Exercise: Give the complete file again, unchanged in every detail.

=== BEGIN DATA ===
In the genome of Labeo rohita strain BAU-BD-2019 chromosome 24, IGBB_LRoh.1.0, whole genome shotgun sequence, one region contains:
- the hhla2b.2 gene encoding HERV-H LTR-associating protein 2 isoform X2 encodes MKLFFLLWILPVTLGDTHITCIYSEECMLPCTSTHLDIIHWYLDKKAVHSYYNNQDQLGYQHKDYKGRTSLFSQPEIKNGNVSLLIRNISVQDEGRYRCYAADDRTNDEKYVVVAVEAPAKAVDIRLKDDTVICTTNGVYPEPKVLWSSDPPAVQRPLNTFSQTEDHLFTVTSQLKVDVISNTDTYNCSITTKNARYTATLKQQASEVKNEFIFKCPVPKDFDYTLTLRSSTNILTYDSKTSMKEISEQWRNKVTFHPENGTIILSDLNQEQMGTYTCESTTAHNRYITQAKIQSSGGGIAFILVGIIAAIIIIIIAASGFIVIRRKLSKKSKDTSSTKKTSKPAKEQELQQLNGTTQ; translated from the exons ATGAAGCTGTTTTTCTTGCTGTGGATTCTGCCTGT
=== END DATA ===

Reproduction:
In the genome of Labeo rohita strain BAU-BD-2019 chromosome 24, IGBB_LRoh.1.0, whole genome shotgun sequence, one region contains:
- the hhla2b.2 gene encoding HERV-H LTR-associating protein 2 isoform X2 encodes MKLFFLLWILPVTLGDTHITCIYSEECMLPCTSTHLDIIHWYLDKKAVHSYYNNQDQLGYQHKDYKGRTSLFSQPEIKNGNVSLLIRNISVQDEGRYRCYAADDRTNDEKYVVVAVEAPAKAVDIRLKDDTVICTTNGVYPEPKVLWSSDPPAVQRPLNTFSQTEDHLFTVTSQLKVDVISNTDTYNCSITTKNARYTATLKQQASEVKNEFIFKCPVPKDFDYTLTLRSSTNILTYDSKTSMKEISEQWRNKVTFHPENGTIILSDLNQEQMGTYTCESTTAHNRYITQAKIQSSGGGIAFILVGIIAAIIIIIIAASGFIVIRRKLSKKSKDTSSTKKTSKPAKEQELQQLNGTTQ; translated from the exons ATGAAGCTGTTTTTCTTGCTGTGGATTCTGCCTGT